• Retraction of sesamoid(s)
  • Traumatic hallux valgus deformity
  • Vertical instability (positive Lachman test) 7. Loose body
  • Chondral injury
  • Failed conservative treatment

Regardless if you do conservative management or surgery, rehabilitation will follow the same principles of the loading continuum just outlined.

Timeline

Overall, rehab for turf toe should place an emphasis on reducing symptoms and restoring function, rather than following a set timeline since recovery is widely variable person to person. For example, in less severe cases, such as with a grade 1 injury, return to sport may only take a few days, while in more severe cases that require surgery, full recovery may take anywhere from 6-12 months (Fraser & Doty 2019).

Turf Toe Summary

Turf toe occurs when the big toe is forced into hyperextension, resulting in a sprain of the ligaments and/or the joint capsule on the bottom side of the joint. 

Injuries are often classified into 3 grades of severity based on clinical signs & symptoms and imaging findings.

The strategies, exercises, and return to sport guidelines outlined previously follow a loading continuum, which gradually places more stress and load through the big toe joint. 

Find an appropriate starting point for you. Over time, as symptoms reduce and tolerance improves, slowly move toward the right side of the continuum, going as far as you need for your goals.

Looking to improve the strength, range of motion, and stability of your ankles to enhance your function and performance?  Check out our Ankle Resilience program!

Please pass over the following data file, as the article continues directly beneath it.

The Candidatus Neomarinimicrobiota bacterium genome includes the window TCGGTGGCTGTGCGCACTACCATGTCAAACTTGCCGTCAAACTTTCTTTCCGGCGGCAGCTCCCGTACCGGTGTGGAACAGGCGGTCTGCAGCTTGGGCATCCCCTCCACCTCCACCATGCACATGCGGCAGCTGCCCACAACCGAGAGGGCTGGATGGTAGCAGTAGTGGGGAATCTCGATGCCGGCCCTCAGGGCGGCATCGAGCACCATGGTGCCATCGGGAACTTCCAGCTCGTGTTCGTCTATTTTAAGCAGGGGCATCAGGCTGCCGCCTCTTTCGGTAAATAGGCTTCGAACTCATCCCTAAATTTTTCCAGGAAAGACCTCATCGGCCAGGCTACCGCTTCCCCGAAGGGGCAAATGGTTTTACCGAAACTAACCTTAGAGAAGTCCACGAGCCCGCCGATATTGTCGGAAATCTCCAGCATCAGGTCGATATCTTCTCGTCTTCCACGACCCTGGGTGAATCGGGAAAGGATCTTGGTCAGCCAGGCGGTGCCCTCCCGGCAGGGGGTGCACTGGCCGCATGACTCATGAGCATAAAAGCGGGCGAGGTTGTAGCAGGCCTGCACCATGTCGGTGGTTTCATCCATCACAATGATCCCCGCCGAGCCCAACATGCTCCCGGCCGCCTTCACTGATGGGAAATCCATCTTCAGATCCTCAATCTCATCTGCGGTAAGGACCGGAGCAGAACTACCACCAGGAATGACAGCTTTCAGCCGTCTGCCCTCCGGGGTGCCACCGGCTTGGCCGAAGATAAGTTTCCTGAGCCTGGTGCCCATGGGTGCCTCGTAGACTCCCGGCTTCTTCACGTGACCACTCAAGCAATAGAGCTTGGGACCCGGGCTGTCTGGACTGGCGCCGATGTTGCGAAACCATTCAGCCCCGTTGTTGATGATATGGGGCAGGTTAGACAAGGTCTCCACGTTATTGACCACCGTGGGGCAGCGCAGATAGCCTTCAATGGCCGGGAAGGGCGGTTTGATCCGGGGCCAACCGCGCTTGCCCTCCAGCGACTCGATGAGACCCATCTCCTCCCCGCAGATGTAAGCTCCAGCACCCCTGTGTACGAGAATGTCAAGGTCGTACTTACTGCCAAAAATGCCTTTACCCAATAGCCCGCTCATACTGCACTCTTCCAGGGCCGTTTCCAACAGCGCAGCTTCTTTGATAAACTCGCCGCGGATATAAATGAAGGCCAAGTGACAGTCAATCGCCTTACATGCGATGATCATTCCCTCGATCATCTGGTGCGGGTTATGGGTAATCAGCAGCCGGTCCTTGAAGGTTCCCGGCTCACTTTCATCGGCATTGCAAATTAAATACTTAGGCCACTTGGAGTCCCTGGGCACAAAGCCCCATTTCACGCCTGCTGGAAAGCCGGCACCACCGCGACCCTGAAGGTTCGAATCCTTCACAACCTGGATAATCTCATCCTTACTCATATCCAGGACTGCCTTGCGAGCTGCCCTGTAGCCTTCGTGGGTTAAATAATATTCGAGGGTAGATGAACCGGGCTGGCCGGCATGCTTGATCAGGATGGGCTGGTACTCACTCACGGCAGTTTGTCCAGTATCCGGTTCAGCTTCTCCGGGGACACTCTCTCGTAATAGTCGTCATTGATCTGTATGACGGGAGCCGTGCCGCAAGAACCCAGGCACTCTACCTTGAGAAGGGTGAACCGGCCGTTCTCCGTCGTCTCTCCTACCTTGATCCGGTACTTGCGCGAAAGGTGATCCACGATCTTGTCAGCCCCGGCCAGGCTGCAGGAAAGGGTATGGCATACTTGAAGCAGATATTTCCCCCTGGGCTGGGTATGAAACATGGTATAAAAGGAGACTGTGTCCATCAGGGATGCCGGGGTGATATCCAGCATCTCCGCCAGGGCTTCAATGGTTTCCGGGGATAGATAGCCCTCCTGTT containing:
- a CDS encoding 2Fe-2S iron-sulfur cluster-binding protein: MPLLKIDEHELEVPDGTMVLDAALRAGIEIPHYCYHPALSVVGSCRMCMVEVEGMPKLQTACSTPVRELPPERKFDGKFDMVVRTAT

Want to learn more? Check out our some of our other similar blogs:

Peroneal Tendinopathy, Tibialis Posterior Tendinopathy, High Ankle Sprain

Thanks for reading. Check out the video and please leave any questions or comments below.

1 Comment. Leave new

  • During turf toe recovery is it normal to have the patient experience some pain during the exercises, In other words the patient is allowed to “push through” low levels of pain such as a < 3/10 on a pain scale. Asking due to one case where an individual was diagnosed with grade 1 turf toe, wore a boot for a month, has had metal plate in for 6 months, but still feels pain after activity. However during activity as impactful as running at 70% speed the patient has no pain. I will in no way take your comments as medical advice, but merely a way to be pointed in the right direction when it comes to the rehabilitation of MTPJ injuries. Thanks!

    Reply